Hi Al, 
I'm a Kyokushin karate practioner and have represented Australia (actually I'm 
Welsh, but it's a long story..) at the international level. I have found Zen to 
be indispensable when fighting in competitions. If you start worrying 
negatively about the outcome of the fight, or regret not training hard enough 
then by the time you get on the mat you'll have expended too much nervous 
energy and/or react too slow to your opponents strikes and kicks. In training 
the same Zen principles applies - the kick or punch you throw NOW is the most 
important kick or punch you will ever throw in your life so put 100% into it.

 The outcome of this training is the development of mushin (or 'no mind') where 
the fear of losing and injury doesn't exist. The Japanese call this spirit 
'Budo'. Any focus on 'Chi' is minimal or non-existent although that's not to 
say it doesn't exist. It's just that focusing on the mind/ego thru zazen is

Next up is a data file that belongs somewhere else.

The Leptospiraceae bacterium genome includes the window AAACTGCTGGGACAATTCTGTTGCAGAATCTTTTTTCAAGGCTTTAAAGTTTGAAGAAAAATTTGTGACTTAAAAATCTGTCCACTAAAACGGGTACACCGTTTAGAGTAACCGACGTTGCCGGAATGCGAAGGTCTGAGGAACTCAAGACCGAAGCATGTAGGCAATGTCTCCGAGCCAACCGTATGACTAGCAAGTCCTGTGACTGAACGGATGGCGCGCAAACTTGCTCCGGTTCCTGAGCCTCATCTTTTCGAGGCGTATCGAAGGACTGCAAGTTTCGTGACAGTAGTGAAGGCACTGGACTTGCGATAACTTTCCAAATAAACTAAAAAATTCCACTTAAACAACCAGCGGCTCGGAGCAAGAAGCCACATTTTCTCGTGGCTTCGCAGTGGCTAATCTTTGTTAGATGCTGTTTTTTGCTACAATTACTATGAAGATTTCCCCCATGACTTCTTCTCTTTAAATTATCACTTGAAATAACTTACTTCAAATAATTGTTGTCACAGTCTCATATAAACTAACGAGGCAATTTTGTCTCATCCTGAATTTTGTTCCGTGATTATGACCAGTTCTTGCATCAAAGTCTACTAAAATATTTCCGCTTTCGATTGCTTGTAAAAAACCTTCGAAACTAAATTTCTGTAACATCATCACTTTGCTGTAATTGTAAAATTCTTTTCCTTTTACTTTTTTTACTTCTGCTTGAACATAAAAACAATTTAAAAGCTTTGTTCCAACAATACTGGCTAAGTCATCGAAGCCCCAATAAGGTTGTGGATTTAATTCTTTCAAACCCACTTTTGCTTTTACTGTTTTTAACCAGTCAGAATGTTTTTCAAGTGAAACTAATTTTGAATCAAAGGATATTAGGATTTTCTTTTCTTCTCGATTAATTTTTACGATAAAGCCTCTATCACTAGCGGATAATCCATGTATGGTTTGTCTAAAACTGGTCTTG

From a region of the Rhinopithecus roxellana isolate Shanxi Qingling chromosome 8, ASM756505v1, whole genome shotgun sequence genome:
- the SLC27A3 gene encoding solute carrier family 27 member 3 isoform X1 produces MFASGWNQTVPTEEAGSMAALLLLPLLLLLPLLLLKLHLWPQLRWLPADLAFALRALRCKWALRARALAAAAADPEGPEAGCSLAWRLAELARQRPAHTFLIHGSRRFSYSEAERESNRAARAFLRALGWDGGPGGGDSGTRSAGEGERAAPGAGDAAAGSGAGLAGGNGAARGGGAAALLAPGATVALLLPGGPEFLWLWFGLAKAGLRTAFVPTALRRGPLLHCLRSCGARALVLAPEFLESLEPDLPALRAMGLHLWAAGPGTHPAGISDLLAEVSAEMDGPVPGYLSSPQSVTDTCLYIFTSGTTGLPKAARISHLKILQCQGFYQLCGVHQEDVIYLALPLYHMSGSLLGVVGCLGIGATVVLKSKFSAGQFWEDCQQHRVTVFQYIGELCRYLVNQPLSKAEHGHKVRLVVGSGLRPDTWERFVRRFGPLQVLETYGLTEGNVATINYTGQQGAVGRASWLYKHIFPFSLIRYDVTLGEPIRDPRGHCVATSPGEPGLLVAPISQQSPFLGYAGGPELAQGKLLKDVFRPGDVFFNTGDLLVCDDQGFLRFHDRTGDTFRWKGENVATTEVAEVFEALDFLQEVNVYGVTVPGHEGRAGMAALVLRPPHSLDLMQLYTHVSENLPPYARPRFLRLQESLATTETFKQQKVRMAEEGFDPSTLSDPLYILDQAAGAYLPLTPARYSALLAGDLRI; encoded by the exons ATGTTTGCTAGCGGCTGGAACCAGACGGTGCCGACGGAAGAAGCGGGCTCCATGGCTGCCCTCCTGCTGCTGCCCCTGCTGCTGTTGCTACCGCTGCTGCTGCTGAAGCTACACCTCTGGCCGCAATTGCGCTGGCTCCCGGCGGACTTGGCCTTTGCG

much more  important and crucial to this development. I've often seen kung fu 
players performing intricate chi-type exercises before a competion and then 
come out and get their arses kicked by fighters who wouldn't know their chi if 
it jumped and bit them on their [EMAIL PROTECTED] Mike.

----- Original Message ----
From: Fitness63 <[EMAIL PROTECTED]>
To: Zen_Forum@yahoogroups.com
Sent: Wednesday, 10 September, 2008 12:26:56
Subject: [Zen] JUDO

By the way, I learned a lot from that old Judo instructor. 
He is a very nice guy and now he is in his 80s. 
I think that he felt that Judo and Zen were intertwined 
and that zen helped him focus his CHI to be better at Judo. 
I think that is why the samurai also were devoted to zen. 
It was not because they were atheists who believed in nothing. I would like to 
hear from those who have experience in Judo or other martial arts and whether 
not you are aware of CHI and if it has any relationship to zazen in your 


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